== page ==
First-time big screen director Rupert Goold enjoys a reputation in the U.K. as a theater director. It shows. You can see the blocking.

Here, Goold brings to the screen a true story called “True Story,” that could have had some excitement, were it not for casting two actors who chose to, or were directed to, play the whole thing sotto voce. Alas, there is none. There is a lot of voce between the actors, and most of it is annoyingly sotto. Bring your earphones.

The story: A part-time Starbucks barista murders his children and wife, or maybe he killed two of them and not the other two. We’re treated throughout the trial with lots of downloaded pictures, gory details of a little girl, not quite dead, put into a suitcase and dumped in a channel somewhere.

The barista, Christian Longo, (James Franco) flees to Mexico, picks up and beds a German girl.

Here’s where it gets murky and complicated. When he is found and arrested, he claims to be New York Times reporter Mike Finkel. Of course he’s not. Mike Finkel (Jonah Hill) is in New York, being fired by the Times for screwing up a big article on damaged African children, or something like that.

The real Mike Finkel is notified that this killer has stolen his identity. Actually he hasn’t, he’s only borrowed his name, because he’s a fan, something like Charles Manson taking Stephen King’s name, because he loved all those horror stories.

Finkel, now exiled from New York and living back home in Montana with his young wife, (a criminally wasted Felicity Jones) is roughing it in a splendid, to die for, stylized cabin unlike Abraham Lincoln’s birthplace.

We’re left, for the entire film, to wonder why Finkel was living in Manhattan, leaving Felicity, a literary historian, in Montana? To ward off wolves and/or paper cuts all alone?

But desperately in need of recovering his reputation, Finkel meets up with Longo and agrees to tell Longo’s side of the story, even as he suspects he’s lying.

There are many details floating around atop this lake of mendacity, like bits of soggy puzzle pieces we’re asked to put together. But to list them here would surely give away the curious and unsatisfying ending. We’re left with one clue — a wink. Make of that what you will.

“True Story” soon evolves into a kind of bromance between killer and writer. There are long cuts between Franco’s brown eyes and Hill’s blue eyes. Franco, in prison orange, has this permanent smile that seems to say, “I wish we could truly be alone,” and Hill displays frosted, almost stunned expressions that seem to say, “I wish I could quit you.” Maybe that explains why Mike has been living so far from his beautiful wife. Not that there’s anything wrong with that.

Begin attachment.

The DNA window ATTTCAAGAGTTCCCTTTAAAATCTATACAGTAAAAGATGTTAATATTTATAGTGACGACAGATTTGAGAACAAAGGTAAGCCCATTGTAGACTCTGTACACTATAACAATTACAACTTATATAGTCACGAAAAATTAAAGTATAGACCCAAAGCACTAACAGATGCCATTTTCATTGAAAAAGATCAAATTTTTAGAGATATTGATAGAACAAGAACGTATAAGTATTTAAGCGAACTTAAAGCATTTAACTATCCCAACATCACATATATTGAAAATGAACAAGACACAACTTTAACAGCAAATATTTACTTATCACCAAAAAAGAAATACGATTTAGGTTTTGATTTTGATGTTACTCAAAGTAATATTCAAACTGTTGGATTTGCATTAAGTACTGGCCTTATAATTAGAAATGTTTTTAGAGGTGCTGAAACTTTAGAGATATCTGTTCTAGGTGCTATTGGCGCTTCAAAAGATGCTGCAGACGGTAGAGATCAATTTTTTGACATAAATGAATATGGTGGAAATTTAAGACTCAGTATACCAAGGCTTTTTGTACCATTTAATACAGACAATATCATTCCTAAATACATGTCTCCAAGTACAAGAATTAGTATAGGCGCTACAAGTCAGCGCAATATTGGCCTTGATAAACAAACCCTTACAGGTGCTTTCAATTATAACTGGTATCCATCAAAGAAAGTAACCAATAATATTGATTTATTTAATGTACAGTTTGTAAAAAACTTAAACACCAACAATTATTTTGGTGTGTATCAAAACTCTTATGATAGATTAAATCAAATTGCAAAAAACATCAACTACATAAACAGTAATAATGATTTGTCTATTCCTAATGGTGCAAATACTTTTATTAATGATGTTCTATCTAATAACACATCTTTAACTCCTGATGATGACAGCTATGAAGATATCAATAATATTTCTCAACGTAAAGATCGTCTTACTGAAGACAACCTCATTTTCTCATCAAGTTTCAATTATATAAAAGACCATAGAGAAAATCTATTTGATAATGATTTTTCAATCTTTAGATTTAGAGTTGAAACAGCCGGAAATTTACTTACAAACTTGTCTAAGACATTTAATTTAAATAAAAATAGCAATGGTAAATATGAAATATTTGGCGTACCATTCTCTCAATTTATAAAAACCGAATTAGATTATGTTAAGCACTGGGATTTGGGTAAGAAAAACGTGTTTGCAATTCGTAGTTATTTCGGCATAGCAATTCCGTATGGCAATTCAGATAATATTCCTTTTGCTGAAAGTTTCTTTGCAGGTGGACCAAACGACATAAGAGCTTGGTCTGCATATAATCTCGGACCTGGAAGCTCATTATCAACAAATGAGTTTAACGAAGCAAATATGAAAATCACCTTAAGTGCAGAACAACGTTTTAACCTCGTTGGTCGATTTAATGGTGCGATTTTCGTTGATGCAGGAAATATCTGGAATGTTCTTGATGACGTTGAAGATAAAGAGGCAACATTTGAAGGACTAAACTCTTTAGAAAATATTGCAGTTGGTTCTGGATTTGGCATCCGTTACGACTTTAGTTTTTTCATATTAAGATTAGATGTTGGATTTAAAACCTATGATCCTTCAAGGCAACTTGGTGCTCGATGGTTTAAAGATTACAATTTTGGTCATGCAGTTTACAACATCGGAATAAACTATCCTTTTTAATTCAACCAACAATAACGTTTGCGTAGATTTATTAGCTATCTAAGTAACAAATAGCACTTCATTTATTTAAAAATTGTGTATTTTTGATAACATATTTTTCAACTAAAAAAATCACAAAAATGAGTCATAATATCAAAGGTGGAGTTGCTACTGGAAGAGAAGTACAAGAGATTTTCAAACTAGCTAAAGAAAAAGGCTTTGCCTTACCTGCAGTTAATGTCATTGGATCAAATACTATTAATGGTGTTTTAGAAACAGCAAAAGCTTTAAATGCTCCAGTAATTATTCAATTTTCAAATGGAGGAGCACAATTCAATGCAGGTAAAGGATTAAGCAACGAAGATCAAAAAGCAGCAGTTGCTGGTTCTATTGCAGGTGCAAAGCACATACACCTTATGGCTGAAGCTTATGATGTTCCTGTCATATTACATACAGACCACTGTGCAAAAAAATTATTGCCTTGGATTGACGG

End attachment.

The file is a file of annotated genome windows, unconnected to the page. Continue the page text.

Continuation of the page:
Of course, we’re tempted to think of this as a version of Truman Capote’s hots for killer Perry Smith in “Capote.” Oh, that it were.

The real mystery of “True Story” is why the delicate, talented Felicity Jones is even part of this menage. She hangs around on the edges for a long time and then, sensing the real reason for Longo’s deal with her hubby, one that still escapes us, goes to see the prisoner and plays him an ancient piece of music and a story about another Longo.

About this time, we’re longing for a “Fargo” ending. Nope. Sorry.

Goold is clearly a talented director, but with a lot to learn about making movies. The real star of “True Story” is cinematographer Masanobu Takayanagi, who brilliantly shot “Silver Linings” and “The Grey.” His work is fun to watch.

Whatever interest I had in Franco at the start of his career has long faded, and I’m still mad at him for ruining the Oscars. As for Hill, he’s still coming up in the business, and I’ll hold the elevator door for him to see what happens. It’s clear he’s working hard to escape those excremental “22 Jump Street” movies.

To paraphrase Groucho Marx, “I had a great night at the movies. This wasn’t it.”

J.P. Devine is a former stage and screen actor.


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